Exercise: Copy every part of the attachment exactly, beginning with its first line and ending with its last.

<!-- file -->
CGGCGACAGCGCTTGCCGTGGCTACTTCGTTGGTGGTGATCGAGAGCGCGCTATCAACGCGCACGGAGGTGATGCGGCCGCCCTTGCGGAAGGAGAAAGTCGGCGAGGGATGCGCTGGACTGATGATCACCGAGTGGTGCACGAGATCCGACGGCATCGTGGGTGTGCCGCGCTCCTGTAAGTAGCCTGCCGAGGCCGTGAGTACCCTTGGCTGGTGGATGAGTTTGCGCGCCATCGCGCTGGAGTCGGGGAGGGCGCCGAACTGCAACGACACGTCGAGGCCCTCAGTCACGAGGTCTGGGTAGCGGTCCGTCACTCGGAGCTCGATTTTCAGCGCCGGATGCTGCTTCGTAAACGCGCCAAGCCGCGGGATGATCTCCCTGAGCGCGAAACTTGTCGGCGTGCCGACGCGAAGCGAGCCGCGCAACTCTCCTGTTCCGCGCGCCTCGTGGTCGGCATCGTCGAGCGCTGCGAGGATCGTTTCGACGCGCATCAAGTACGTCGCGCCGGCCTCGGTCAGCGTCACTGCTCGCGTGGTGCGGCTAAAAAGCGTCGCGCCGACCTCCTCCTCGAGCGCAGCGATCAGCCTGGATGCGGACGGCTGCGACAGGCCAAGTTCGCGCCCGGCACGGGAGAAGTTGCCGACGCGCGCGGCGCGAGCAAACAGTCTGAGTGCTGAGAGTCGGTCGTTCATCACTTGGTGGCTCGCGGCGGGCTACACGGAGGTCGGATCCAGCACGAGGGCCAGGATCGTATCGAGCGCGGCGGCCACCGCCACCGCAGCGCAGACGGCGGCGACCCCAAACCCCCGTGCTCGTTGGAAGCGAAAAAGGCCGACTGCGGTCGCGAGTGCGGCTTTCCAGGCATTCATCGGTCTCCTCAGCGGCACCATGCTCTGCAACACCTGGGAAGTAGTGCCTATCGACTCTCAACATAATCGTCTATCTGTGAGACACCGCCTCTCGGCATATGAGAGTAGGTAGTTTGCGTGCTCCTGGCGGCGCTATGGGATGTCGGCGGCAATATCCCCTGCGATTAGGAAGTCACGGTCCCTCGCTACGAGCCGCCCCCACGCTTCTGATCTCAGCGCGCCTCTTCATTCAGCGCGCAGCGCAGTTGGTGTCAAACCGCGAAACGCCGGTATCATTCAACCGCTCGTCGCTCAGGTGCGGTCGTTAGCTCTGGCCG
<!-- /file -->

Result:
CGGCGACAGCGCTTGCCGTGGCTACTTCGTTGGTGGTGATCGAGAGCGCGCTATCAACGCGCACGGAGGTGATGCGGCCGCCCTTGCGGAAGGAGAAAGTCGGCGAGGGATGCGCTGGACTGATGATCACCGAGTGGTGCACGAGATCCGACGGCATCGTGGGTGTGCCGCGCTCCTGTAAGTAGCCTGCCGAGGCCGTGAGTACCCTTGGCTGGTGGATGAGTTTGCGCGCCATCGCGCTGGAGTCGGGGAGGGCGCCGAACTGCAACGACACGTCGAGGCCCTCAGTCACGAGGTCTGGGTAGCGGTCCGTCACTCGGAGCTCGATTTTCAGCGCCGGATGCTGCTTCGTAAACGCGCCAAGCCGCGGGATGATCTCCCTGAGCGCGAAACTTGTCGGCGTGCCGACGCGAAGCGAGCCGCGCAACTCTCCTGTTCCGCGCGCCTCGTGGTCGGCATCGTCGAGCGCTGCGAGGATCGTTTCGACGCGCATCAAGTACGTCGCGCCGGCCTCGGTCAGCGTCACTGCTCGCGTGGTGCGGCTAAAAAGCGTCGCGCCGACCTCCTCCTCGAGCGCAGCGATCAGCCTGGATGCGGACGGCTGCGACAGGCCAAGTTCGCGCCCGGCACGGGAGAAGTTGCCGACGCGCGCGGCGCGAGCAAACAGTCTGAGTGCTGAGAGTCGGTCGTTCATCACTTGGTGGCTCGCGGCGGGCTACACGGAGGTCGGATCCAGCACGAGGGCCAGGATCGTATCGAGCGCGGCGGCCACCGCCACCGCAGCGCAGACGGCGGCGACCCCAAACCCCCGTGCTCGTTGGAAGCGAAAAAGGCCGACTGCGGTCGCGAGTGCGGCTTTCCAGGCATTCATCGGTCTCCTCAGCGGCACCATGCTCTGCAACACCTGGGAAGTAGTGCCTATCGACTCTCAACATAATCGTCTATCTGTGAGACACCGCCTCTCGGCATATGAGAGTAGGTAGTTTGCGTGCTCCTGGCGGCGCTATGGGATGTCGGCGGCAATATCCCCTGCGATTAGGAAGTCACGGTCCCTCGCTACGAGCCGCCCCCACGCTTCTGATCTCAGCGCGCCTCTTCATTCAGCGCGCAGCGCAGTTGGTGTCAAACCGCGAAACGCCGGTATCATTCAACCGCTCGTCGCTCAGGTGCGGTCGTTAGCTCTGGCCG